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Thursday 19 September 2019

'I'm not that guy' - Phill Jupitus reveals why, after 35 years in stand up, he's going to university to study Fine Art

LONDON, ENGLAND - OCTOBER 06: Phill Jupitus performs during the ZSL Roar With Laughter event at Hammersmith Apollo on October 6, 2012 in London, England. (Photo by Ben Pruchnie/Getty Images)
LONDON, ENGLAND - OCTOBER 06: Phill Jupitus performs during the ZSL Roar With Laughter event at Hammersmith Apollo on October 6, 2012 in London, England. (Photo by Ben Pruchnie/Getty Images)
Phill Jupitus was a regular on BBC Two's Never Mind the Buzzcocks
Aoife Kelly

Aoife Kelly

“I was having a chat with a colleague of mine the other day, who I won’t name, but a very famous television comedian, and I was saying to her, ‘Do you ever get the feeling we’re just distraction? And maybe all of us in entertainment should take five years off while the world sorts itself out?’ And she said, ‘Yeah, I feel like that.’”

Poet, stand-up, improviser, actor, artist, radio presenter and TV star Phill Jupitus is contemplating the role of comedians in the current political climate.  He's been doing stand-up for 35 years, starting out with social commentary comedy, reciting poetry about the hot political topics of the early 80s from Thatcher's second term, to the miners' strike, impending nuclear war, and the Berlin Wall.  These days he avoids politics, because, he admits, "I just get angry".

"When you’re young you’re discovering how the world works and the unfairness of the world but you think in a very naive youthful way, ‘oh we can fix that, just do this’.  Well, no you don’t know how the world really works, do you?  That’s why you think you can fix things," he tells Independent.ie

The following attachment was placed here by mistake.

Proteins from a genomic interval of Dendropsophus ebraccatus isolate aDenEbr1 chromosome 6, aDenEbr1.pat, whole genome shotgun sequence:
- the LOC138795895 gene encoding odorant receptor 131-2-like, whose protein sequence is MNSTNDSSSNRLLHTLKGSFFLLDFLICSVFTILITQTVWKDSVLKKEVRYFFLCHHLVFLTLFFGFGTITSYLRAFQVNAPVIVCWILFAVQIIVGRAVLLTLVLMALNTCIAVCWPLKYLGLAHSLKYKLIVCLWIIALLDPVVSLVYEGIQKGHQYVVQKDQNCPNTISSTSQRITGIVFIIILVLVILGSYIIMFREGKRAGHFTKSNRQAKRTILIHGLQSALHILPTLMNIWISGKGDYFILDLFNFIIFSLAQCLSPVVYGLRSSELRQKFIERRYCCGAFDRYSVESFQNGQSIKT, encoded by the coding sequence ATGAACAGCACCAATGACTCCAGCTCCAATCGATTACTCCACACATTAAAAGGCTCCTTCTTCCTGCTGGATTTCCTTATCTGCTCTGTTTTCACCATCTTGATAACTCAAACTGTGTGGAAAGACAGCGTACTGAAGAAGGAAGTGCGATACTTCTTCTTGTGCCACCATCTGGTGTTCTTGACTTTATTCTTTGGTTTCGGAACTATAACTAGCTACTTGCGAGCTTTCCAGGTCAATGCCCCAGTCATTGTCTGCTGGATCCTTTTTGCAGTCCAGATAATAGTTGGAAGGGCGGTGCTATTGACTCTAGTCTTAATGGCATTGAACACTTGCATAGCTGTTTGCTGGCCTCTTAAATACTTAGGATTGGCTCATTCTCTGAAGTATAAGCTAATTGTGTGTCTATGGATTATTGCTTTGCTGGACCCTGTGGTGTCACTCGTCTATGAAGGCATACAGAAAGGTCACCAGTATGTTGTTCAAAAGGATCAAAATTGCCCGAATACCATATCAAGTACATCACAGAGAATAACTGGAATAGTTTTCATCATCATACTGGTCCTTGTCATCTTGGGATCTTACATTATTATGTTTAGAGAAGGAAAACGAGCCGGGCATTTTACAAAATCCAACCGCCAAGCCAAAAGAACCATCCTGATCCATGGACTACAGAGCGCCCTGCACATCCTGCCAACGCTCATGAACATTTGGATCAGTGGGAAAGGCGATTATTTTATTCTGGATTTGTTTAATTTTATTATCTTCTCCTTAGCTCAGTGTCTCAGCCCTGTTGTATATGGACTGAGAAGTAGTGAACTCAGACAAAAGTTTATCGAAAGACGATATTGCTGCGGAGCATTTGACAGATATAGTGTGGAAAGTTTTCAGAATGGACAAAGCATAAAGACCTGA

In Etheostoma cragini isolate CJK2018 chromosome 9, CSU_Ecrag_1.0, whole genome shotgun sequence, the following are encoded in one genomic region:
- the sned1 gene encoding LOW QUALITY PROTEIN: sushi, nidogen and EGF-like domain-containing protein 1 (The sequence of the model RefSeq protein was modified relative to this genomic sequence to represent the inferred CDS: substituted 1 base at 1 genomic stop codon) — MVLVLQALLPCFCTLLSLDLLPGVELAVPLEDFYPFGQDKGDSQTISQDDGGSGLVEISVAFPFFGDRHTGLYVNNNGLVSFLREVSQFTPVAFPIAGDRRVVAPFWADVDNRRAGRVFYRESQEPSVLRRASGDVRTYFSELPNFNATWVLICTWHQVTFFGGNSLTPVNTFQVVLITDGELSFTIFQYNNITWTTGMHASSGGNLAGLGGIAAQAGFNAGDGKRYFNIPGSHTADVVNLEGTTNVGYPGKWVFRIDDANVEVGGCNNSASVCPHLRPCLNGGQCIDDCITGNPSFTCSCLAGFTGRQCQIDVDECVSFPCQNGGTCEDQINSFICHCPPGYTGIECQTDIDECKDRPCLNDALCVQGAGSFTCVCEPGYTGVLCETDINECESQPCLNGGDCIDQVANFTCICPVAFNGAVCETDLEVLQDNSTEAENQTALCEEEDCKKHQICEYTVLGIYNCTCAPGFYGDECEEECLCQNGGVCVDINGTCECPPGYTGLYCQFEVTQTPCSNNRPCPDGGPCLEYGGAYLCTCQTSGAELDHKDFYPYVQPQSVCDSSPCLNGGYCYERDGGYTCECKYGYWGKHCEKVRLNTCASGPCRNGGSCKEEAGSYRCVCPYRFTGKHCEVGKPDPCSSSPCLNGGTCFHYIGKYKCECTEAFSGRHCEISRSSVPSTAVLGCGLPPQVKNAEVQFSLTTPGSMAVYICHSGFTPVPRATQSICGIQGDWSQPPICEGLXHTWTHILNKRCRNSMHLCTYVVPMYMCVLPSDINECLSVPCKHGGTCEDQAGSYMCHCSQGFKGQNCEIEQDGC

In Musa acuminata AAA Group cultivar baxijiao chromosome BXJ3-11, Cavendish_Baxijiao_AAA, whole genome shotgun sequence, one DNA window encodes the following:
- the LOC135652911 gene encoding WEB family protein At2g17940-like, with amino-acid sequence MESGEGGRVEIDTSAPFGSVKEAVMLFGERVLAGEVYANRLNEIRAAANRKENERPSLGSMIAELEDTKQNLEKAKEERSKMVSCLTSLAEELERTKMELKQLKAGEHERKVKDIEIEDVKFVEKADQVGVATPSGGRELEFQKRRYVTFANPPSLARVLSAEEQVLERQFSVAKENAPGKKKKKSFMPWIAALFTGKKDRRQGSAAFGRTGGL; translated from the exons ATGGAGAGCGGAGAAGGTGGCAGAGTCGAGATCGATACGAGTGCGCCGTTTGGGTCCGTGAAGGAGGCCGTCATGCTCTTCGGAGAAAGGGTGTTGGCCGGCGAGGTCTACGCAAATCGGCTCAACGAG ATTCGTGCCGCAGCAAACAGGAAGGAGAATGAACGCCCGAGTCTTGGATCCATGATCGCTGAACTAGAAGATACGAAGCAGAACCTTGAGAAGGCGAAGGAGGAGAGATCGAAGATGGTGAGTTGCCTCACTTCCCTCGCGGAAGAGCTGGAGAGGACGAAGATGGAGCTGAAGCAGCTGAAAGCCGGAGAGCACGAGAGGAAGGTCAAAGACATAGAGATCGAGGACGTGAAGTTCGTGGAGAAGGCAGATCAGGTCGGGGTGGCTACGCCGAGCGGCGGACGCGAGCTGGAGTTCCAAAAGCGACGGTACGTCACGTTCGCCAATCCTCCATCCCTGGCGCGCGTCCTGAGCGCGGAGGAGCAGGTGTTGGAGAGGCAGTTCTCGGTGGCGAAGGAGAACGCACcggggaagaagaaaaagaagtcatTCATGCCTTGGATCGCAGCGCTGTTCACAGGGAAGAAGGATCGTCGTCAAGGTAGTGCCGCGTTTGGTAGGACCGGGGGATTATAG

"It’s only when you get older you realise everybody needs to fix things and getting everybody on the same page is what is impossible, and that’s why things are so horrible today.

"I think it’s being done quite deliberately.  What the powers that be have done is realise there’s more money to be made in a time of conflict so, quite deliberately, very, very rich people have decided to polarise the general population into two camps who fucking hate each other.  Divide and rule.  Laozi (Lao-tzu) used to talk about it.  The Romans used to do it.  It’s an old, old thing. What you gonna do?" he shrugs.

While he may not be up for tackling the political issues of the day on stage, he is embarking on changes in his own life, namely taking four years to complete a full-time degree in Fine Art.  He's not abandoning comedy altogether, but he will no longer be such a ubiquitous presence on the touring scene, or on TV.

Jupitus is probably best known for 19 years and 28 series of the BBC's hit comedy panel show, Never Mind the Buzzcocks, which wrapped in 2015, and, more recently, regular stints on Channel 4's QI. He will continue with QI but he has no interest in doing another version of Buzzcocks.  Asked if he misses it, he says his "bank manager misses it".

"At 56 you start to think, 'let a young lad do it'," he says.  "I want to go to uni.  I've done telly.  I've had a great time doing it but it's time for something new.  There's always time for something new."

He never went to university.  He went straight into a job after school because he says he did not apply himself academically.